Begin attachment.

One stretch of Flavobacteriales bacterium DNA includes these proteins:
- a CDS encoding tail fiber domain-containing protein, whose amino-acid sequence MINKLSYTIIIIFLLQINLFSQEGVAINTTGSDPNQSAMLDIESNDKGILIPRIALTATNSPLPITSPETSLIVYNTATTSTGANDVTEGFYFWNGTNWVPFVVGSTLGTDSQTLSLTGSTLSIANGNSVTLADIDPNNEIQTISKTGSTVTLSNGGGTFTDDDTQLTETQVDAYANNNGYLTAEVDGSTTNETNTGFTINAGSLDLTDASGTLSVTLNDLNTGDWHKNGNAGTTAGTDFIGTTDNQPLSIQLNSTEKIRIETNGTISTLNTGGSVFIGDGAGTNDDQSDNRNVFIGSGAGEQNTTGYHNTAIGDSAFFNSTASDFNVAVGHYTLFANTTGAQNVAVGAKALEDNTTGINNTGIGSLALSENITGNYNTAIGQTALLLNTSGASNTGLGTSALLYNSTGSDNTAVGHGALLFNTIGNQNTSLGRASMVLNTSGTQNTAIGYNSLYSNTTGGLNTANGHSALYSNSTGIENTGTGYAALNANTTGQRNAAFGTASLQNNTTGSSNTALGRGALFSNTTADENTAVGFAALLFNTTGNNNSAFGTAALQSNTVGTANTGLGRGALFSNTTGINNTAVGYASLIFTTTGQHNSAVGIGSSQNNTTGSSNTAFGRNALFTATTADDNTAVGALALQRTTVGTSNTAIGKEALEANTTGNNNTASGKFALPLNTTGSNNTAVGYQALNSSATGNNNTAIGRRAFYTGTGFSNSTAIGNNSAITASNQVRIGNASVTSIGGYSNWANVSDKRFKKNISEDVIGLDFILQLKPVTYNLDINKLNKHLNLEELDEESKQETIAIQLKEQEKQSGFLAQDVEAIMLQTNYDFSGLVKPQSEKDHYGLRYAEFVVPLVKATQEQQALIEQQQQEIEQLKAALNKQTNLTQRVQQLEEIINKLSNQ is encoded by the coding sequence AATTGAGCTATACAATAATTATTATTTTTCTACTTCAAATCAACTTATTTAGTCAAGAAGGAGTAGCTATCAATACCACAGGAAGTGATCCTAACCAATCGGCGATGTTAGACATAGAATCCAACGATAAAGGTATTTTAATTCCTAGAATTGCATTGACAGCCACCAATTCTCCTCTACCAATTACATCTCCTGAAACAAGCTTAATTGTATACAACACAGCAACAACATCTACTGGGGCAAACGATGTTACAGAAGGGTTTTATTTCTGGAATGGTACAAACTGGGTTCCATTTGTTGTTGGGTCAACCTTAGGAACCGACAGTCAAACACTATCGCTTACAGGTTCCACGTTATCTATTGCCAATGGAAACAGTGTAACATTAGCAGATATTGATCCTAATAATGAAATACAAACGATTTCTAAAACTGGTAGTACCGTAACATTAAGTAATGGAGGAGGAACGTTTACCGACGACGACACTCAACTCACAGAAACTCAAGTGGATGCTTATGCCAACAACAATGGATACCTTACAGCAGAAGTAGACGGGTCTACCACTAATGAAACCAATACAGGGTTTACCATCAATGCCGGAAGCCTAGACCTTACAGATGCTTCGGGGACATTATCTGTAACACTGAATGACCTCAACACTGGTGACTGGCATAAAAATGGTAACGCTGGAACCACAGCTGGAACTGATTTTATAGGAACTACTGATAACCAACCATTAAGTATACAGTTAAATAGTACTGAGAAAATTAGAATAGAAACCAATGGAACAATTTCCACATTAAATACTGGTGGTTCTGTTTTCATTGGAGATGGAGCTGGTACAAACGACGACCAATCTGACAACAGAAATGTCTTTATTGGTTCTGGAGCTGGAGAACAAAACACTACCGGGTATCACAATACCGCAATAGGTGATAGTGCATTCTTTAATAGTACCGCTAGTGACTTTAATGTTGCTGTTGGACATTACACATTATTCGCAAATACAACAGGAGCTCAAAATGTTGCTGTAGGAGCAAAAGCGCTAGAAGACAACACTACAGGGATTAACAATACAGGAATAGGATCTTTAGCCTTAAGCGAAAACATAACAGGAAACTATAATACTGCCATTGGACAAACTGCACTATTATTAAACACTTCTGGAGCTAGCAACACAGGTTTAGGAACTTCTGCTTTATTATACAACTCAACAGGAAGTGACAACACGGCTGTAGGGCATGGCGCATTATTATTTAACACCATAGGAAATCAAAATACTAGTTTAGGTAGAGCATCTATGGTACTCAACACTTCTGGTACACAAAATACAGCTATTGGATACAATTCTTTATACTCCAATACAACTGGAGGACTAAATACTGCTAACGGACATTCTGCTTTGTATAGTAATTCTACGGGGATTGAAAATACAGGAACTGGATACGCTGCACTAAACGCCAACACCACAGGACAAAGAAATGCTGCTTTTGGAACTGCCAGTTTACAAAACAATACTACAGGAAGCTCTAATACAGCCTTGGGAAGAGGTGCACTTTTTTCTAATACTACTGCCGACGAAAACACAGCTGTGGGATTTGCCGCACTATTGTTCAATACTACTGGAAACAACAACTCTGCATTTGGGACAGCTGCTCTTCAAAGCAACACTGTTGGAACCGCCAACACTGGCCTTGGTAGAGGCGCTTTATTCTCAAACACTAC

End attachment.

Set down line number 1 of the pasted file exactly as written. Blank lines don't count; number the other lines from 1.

One stretch of Flavobacteriales bacterium DNA includes these proteins: